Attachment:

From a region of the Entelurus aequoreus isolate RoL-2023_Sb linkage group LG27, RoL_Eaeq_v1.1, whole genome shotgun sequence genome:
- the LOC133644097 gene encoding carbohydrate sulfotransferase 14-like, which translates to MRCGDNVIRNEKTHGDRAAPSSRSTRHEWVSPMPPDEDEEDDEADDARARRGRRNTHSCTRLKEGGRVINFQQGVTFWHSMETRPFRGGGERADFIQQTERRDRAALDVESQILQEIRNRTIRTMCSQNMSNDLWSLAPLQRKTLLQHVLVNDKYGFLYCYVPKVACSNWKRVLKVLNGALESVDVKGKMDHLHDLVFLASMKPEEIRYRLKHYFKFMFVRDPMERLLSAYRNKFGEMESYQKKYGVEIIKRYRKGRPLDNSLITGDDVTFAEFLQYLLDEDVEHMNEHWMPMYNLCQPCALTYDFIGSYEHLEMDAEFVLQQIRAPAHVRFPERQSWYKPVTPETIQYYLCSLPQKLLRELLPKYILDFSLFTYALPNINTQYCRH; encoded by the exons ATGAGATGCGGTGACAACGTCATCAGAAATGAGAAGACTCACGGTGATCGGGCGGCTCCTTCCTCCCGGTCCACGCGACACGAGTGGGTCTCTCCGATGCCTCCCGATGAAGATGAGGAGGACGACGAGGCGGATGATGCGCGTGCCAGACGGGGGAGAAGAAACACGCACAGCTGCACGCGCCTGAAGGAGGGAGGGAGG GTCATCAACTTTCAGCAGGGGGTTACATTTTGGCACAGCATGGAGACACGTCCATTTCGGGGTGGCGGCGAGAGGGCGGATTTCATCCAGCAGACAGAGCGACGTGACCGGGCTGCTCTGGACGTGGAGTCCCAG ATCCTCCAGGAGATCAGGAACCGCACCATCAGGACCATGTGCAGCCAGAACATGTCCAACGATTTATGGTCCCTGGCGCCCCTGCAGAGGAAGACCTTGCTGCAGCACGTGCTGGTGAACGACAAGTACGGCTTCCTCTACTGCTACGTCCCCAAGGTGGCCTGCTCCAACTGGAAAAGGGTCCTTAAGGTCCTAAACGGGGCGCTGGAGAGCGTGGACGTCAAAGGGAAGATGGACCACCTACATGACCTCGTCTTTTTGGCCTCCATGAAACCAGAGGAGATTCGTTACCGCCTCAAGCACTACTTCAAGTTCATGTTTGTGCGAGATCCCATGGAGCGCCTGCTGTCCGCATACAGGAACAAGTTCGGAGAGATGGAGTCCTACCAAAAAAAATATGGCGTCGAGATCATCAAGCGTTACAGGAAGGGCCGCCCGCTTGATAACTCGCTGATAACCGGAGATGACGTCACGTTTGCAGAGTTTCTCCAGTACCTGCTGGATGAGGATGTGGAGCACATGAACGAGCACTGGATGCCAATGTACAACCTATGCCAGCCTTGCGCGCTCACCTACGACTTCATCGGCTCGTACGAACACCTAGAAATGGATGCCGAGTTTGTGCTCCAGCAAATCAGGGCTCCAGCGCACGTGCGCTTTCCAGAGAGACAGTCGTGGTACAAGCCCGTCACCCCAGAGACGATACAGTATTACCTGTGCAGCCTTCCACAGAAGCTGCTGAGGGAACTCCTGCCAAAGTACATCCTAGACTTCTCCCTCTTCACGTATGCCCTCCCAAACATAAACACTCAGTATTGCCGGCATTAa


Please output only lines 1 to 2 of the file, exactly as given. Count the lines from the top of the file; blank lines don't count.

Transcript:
From a region of the Entelurus aequoreus isolate RoL-2023_Sb linkage group LG27, RoL_Eaeq_v1.1, whole genome shotgun sequence genome:
- the LOC133644097 gene encoding carbohydrate sulfotransferase 14-like, which translates to MRCGDNVIRNEKTHGDRAAPSSRSTRHEWVSPMPPDEDEEDDEADDARARRGRRNTHSCTRLKEGGRVINFQQGVTFWHSMETRPFRGGGERADFIQQTERRDRAALDVESQILQEIRNRTIRTMCSQNMSNDLWSLAPLQRKTLLQHVLVNDKYGFLYCYVPKVACSNWKRVLKVLNGALESVDVKGKMDHLHDLVFLASMKPEEIRYRLKHYFKFMFVRDPMERLLSAYRNKFGEMESYQKKYGVEIIKRYRKGRPLDNSLITGDDVTFAEFLQYLLDEDVEHMNEHWMPMYNLCQPCALTYDFIGSYEHLEMDAEFVLQQIRAPAHVRFPERQSWYKPVTPETIQYYLCSLPQKLLRELLPKYILDFSLFTYALPNINTQYCRH; encoded by the exons ATGAGATGCGGTGACAACGTCATCAGAAATGAGAAGACTCACGGTGATCGGGCGGCTCCTTCCTCCCGGTCCACGCGACACGAGTGGGTCTCTCCGATGCCTCCCGATGAAGATGAGGAGGACGACGAGGCGGATGATGCGCGTGCCAGACGGGGGAGAAGAAACACGCACAGCTGCACGCGCCTGAAGGAGGGAGGGAGG GTCATCAACTTTCAGCAGGGGGTTACATTTTGGCACAGCATGGAGACACGTCCATTTCGGGGTGGCGGCGAGAGGGCGGATTTCATCCAGCAGACAGAGCGACGTGACCGGGCTGCTCTGGACGTGGAGTCCCAG ATCCTCCAGGAGATCAGGAACCGCACCATCAGGACCATGTGCAGCCAGAACATGTCCAACGATTTATGGTCCCTGGCGCCCCTGCAGAGGAAGACCTTGCTGCAGCACGTGCTGGTGAACGACAAGTACGGCTTCCTCTACTGCTACGTCCCCAAGGTGGCCTGCTCCAACTGGAAAAGGGTCCTTAAGGTCCTAAACGGGGCGCTGGAGAGCGTGGACGTCAAAGGGAAGATGGACCACCTACATGACCTCGTCTTTTTGGCCTCCATGAAACCAGAGGAGATTCGTTACCGCCTCAAGCACTACTTCAAGTTCATGTTTGTGCGAGATCCCATGGAGCGCCTGCTGTCCGCATACAGGAACAAGTTCGGAGAGATGGAGTCCTACCAAAAAAAATATGGCGTCGAGATCATCAAGCGTTACAGGAAGGGCCGCCCGCTTGATAACTCGCTGATAACCGGAGATGACGTCACGTTTGCAGAGTTTCTCCAGTACCTGCTGGATGAGGATGTGGAGCACATGAACGAGCACTGGATGCCAATGTACAACCTATGCCAGCCTTGCGCGCTCACCTACGACTTCATCGGCTCGTACGAACACCTAGAAATGGATGCCGAGTTTGTGCTCCAGCAAATCAGGGCTCCAGCGCACGTGCGCTTTCCAGAGAGACAGTCGTGGTACAAGCCCGTCACCCCAGAGACGATACAGTATTACCTGTGCAGCCTTCCACAGAAGCTGCTGAGGGAACTCCTGCCAAAGTACATCCTAGACTTCTCCCTCTTCACGTATGCCCTCCCAAACATAAACACTCAGTATTGCCGGCATTAa